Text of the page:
Worse, the minimum sleep time is supposedly 10ms, anything less than that and it ends up sleeping for 10ms regardless of what you specify (in practice it's way more variable than that). So you also have to track how long you actually slept for, and factor that into your logic (so you avoid sleeping if you're running late). And then you end up calling Present late one frame, then avoiding the sleep the next frame and calling it early the next. E.g.

0ms (0ms) : start
10ms (10ms) : process frame 1
10ms (20ms) : try to sleep for 3ms, end up sleeping 10ms
0ms (20ms) : present late, succeeds straight away
10ms (30ms) : process frame 2
2ms (32ms) : don't try to sleep, present early, blocks till the next vsync


So for managing 60Hz rendering, the granularity of the time-slicing / Sleep function makes this a not great solution. And it also doesn't take into account the actual refresh rate of the system!

• Did you consider using GetRasterStatus? I even saw someone calculating time deltas, but was unable to put it to use in my app. BTW, its not a game, just a real time video rendering engine from the ccd camera. I got tearings, thats why I seek vsync Jul 10 '11 at 10:23
• I remember seeing the function, but think I discarded it as not solving the core problem: 'is the Present call going to block or not?' Tearing should only happen with INTERVAL_IMMEDIATE, which you clearly don't want; and Present will block if you can render frames faster than they can be presented (e.g. with INTERVAL_DEFAULT or INTERVAL_ONE). You need to trust Present/INTERVAL_ONE to do its job, and sort out the VSync for you. What you'd like to do is to try to call Present just a little more than it needs to (like, after 95% of the refresh interval), but sleep whenever you can. Jul 10 '11 at 11:35

To address the specific issue of waitig on present: Present does not work quite the way you think: it does not block and wait for VSync. CPUs have not been synchronous with GPUs in many years. Rather, it queues up a wait-for-a-vsync-and-flip operation, and returns. The GPU will process it when it gets to it.

If you are seeing present take a non-trivial amount of time, that is because it is waiting for an older frame to finish (there is a limit on the number of frames in flight). If you want to do other processing, rather than waiting, you can use the DO_NOT_WAIT flag to do a non-blocking present that will return whether or not the present was queued successfuy, or if the hardware was busy.

• DONOT_WAIT works only with additional swapchains, and I am using the default one. Tried that, doesnt affect using default swapchain. PRESENT_INTERVAL_ONE vs PRESENT_INTERVAL_IMEDIATE is about 15% difference in CPU load, the latter, also, produces tearing Jul 9 '11 at 20:53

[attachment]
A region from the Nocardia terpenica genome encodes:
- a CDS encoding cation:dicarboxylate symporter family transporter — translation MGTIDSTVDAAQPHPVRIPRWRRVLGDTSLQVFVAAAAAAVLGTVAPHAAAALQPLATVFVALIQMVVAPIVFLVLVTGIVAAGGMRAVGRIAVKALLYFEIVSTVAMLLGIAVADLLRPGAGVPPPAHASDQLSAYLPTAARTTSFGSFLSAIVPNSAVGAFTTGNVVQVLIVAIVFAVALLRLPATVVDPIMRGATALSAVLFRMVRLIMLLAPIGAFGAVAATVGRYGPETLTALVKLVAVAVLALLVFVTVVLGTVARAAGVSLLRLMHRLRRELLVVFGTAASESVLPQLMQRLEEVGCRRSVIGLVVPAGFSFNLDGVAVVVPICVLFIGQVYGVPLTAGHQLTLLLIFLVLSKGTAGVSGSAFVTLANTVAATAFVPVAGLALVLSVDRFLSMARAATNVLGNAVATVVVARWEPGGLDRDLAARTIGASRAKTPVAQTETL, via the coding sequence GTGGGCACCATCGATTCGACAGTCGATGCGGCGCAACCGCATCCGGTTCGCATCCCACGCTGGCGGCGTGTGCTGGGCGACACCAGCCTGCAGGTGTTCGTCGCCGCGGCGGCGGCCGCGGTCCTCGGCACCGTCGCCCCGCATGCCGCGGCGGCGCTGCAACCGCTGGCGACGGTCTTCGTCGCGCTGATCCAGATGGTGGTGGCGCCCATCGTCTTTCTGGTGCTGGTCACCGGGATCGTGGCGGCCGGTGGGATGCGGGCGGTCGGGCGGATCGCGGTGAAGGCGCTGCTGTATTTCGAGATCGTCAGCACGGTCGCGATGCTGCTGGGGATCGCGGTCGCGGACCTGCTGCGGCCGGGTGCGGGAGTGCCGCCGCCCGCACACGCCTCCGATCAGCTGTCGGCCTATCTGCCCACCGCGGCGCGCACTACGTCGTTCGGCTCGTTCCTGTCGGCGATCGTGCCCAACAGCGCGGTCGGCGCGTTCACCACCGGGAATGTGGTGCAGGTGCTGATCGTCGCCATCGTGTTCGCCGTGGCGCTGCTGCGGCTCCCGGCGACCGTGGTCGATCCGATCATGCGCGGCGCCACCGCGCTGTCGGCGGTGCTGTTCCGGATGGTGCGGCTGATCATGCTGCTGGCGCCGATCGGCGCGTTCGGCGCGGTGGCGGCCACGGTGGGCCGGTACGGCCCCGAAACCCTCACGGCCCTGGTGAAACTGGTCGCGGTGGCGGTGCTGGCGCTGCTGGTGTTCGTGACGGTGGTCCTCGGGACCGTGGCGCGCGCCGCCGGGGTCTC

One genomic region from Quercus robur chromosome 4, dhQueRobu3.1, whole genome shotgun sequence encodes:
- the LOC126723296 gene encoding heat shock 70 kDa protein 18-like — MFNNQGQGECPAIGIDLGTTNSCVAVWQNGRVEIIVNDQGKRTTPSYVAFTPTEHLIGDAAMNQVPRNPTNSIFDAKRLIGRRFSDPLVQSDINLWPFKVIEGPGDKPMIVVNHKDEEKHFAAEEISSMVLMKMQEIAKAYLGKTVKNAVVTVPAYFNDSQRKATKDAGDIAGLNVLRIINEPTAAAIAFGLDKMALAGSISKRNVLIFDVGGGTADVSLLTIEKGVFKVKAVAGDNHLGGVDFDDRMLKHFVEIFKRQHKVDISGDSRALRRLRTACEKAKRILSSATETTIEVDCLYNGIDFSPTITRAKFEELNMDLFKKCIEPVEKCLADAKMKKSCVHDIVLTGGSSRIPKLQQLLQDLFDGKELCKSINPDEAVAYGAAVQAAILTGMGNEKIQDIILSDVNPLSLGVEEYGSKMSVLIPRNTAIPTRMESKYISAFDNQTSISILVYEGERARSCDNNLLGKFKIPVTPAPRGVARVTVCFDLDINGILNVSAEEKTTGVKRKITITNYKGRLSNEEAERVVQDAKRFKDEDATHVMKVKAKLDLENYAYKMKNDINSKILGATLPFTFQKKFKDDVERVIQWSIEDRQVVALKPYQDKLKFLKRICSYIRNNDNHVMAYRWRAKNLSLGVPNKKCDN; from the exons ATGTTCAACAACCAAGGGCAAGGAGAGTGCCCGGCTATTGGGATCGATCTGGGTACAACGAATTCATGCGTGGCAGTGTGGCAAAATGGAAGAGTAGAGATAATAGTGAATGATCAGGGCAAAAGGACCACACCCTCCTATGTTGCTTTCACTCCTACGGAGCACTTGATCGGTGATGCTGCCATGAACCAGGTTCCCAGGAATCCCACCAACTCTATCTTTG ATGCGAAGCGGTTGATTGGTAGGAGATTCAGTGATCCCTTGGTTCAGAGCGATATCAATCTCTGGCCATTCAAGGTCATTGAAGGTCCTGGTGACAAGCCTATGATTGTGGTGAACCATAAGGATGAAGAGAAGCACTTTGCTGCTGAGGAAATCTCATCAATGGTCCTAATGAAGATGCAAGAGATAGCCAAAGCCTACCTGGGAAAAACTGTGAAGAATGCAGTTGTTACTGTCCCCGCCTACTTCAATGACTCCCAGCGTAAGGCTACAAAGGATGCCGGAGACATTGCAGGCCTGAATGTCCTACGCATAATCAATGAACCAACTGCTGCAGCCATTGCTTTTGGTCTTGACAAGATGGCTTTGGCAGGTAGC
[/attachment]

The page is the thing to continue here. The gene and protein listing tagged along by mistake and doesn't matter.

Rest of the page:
As this has moved to gamedev I'll assume it's game related, despite nothing that alludes to gaming in the question.

The usual answer to letting the CPU carry on and do work once you hit a 'Present' is to double/triple buffer the backbuffer, which allows the CPU/GPU to start work on the next frame before the one you've just finished rendering has been displayed (if you didn't double-buffer then you'd be rendering the next frame over the one you'd just finished and would be a mess). The flip then is queued up behind the scenes and the CPU can carry on doing other work. If you don't do much in a frame it's possible you could hit 'Present' again before either of the backbuffers have been displayed and it could block again.

Is the question above actually about 'VirtualDub' (as the info there seems to be from 2007), or is it related to making games? I'm still not sure exactly what it is you're trying to achieve or what you want to free the CPU up for prior to the Present occurring.

• If it will help - I am using SwapchainMethod Copy, with BackBuffer count 1 Jul 9 '11 at 20:55
• The question seems to be about not 'how do I do more work while waiting for VSync', but rather 'how do I gracefully let other processes do stuff', which to me is a laudable aim. Jul 10 '11 at 9:32
• @MrCranky Yes indeed very laudable, but as we see on this page, largely a fool's errand. Because nailing a clockwork VSync boils down to determinism, as Blindy so correctly noted, specifically the type of timing guarantees that RTOSs exist to provide. As you know, general-computing (i.e. non real-time) OSs like Windows or Linux are provably fallible here, by design, and can only hope for approximate or empirically grudging results. My point is, you shouldn't be unhappy with your excellent solution above; after eons of research I've basically arrived in exactly the same place. Feb 22 '17 at 12:54